The European online alternative finance market grew by 41 per cent to 7.7 billion euros in 2016, according to the 3rd annual European Alternative Finance Industry Benchmarking Report by the Cambridge Centre for Alternative Finance. The report entitled “Expanding Horizons” indicates that online alternative finance showed growth in new areas across Europe. The report, from the research centre at Cambridge Judge Business School was supported by Spanish-based bank BBVA and the CME Group Foundation, is based on 344 crowdfunding, P2P lending and other alternative finance platforms across 45 European countries.
“The number of countries in Europe with meaningful alternative finance activity is growing,” noted Robert Wardrop, Director of the Cambridge Centre for Alternative Finance, in a foreword to the report. “The business models and products offered by platforms are evolving and expanding at a rapid pace.”
Excluding the United Kingdom, which remained by far the largest alternative finance market in Europe at 5.6 billion euros, online alternative finance grew 101 per cent in Europe to 2.06 billion euros from 1.02 billion euros a year earlier. The UK’s market share in Europe declined to 73 per cent in 2016 from 81 per cent a year earlier as other markets grew faster.
France (444 million euros), Germany (322 million euros) and the Netherlands (194 million euros) are the three largest European alternative finance markets outside the UK, followed by Finland (142 million euros), Spain (131 million euros), Italy (127 million euros) and Georgia (103 million euros).
“Financial services are undergoing a profound transformation that will eventually reshape banking completely,” indicated José Manuel González-Páramo, Executive Board Member at BBVA. “We are confident that this study will contribute to the ongoing debate on the evolution of European alternative finance.”
Peer-to-peer consumer lending is the largest alternative finance segment in Europe for the third year in a row, at 34 per cent, followed by peer-to-peer business lending (17 per cent), invoice trading (12 per cent), equity-based crowdfunding (11 per cent) and reward-based crowdfunding (9 per cent).
“The 3rd Annual European Alternative Finance Report presents the most comprehensive analysis of the status of alternative finance industry in Europe, covering more countries, alternative finance models, as well as industry trends and developments than was available in its predecessors,” stated University of Agder Associate Professor Dr. Rotem Shneor in the report. “Overall, the data collected shows that 2016 saw European alternative finance doubling its volumes from 2015, and continuing an impressive growth. When placed into its short historical perspective, an impression emerges of an industry progressing from an introduction stage catering to innovators, into the growth stage catering to a growing number of early adopters. This growth phase is characterized by entry of new platforms and service providers, overall increasing competition, emergence of rst cases of consolidation, diversi cation of products, and investments in process effectivization and streamlining. Despite exhibiting continuous healthy growth, Europe still punches below its potential.”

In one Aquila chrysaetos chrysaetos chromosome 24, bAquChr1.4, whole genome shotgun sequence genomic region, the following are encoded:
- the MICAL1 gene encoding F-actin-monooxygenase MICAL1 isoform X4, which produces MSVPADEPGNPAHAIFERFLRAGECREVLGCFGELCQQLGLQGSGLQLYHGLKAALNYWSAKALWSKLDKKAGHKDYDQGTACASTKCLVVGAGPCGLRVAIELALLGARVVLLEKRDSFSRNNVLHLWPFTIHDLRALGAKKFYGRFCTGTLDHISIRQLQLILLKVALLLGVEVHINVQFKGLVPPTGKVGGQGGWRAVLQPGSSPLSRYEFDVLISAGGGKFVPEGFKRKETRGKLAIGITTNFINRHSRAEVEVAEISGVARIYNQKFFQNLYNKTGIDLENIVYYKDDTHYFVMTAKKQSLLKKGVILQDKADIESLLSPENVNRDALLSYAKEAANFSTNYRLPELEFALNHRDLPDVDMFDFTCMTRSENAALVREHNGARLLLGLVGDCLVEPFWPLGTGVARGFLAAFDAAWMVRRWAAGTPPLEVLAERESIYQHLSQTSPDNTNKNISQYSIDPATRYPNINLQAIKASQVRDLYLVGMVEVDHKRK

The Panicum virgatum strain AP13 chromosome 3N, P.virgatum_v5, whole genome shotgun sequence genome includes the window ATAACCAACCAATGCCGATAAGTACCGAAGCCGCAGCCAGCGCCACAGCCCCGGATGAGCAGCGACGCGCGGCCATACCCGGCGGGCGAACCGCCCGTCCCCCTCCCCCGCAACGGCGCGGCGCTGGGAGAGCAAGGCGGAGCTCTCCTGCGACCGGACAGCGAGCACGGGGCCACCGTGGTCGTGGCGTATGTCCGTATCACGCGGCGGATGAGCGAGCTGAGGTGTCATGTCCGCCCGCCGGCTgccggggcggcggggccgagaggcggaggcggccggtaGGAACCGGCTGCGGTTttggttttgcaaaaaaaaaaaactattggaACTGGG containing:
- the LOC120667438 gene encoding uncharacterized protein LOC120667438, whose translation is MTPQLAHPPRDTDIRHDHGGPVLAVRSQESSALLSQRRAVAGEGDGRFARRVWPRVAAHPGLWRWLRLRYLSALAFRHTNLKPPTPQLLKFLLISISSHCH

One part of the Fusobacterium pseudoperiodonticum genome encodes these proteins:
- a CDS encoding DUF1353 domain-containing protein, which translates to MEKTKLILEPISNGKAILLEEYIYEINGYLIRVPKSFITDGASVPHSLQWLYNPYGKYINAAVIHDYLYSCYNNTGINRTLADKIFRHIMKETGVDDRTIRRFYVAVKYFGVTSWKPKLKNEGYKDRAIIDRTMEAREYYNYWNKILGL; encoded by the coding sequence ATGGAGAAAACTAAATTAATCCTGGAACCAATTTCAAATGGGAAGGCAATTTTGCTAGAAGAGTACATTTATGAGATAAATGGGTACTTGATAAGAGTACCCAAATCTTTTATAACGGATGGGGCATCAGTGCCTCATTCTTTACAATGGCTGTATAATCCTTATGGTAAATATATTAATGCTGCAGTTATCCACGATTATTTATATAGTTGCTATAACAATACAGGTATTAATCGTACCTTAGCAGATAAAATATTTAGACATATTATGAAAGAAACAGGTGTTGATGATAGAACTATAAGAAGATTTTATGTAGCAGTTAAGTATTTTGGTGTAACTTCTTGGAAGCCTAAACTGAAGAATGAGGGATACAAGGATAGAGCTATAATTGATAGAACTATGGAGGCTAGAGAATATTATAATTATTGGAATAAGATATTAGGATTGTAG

Among other findings of the report:
• Institutionalization grew considerably from 2015 to 2016, with 45 per cent of peer-to-peer consumer lending and 29 per cent of peer-to-peer business lending funded by institutions such as banks, pension funds and asset management firms.
• Online alternative finance for business continued to grow, providing 1.14 billion euros to more than 14,000 businesses throughout Europe. Debt models including peer-to-peer business lending accounted for 67 per cent of business finance, while equity models accounted for 27 per cent.
• Estonia ranked first for alternative finance volume per capita for the second year in a row, at 63 euros, followed by Monaco (51 euros) and Georgia (28 euros).
• Countries in which platforms believe that existing regulations are adequate are more likely to show higher levels of alternative finance per capita and a larger share of business funding.
• While overall perceptions of regulatory adequacy are divided, the greatest discontent concerns laws governing equity-based crowdfunding
• Two types of risk are of greatest concern to European alternative finance platforms: a potential collapse of a well-known platform due to malpractice, and fraud involving one or more high-profile transactions.
“Last year’s report was entitled ‘Sustaining Momentum’,” explained the Cambridge Centre for Alternative Finance in its report. “Findings for 2016 provide evidence that alternative finance in Europe has certainly sustained momentum. As such, this report is titled ‘Expanding Horizons’ to reflect the positive developments in Europe in alternative finance in 2016, and sets a stage for further and future development of the industry.”
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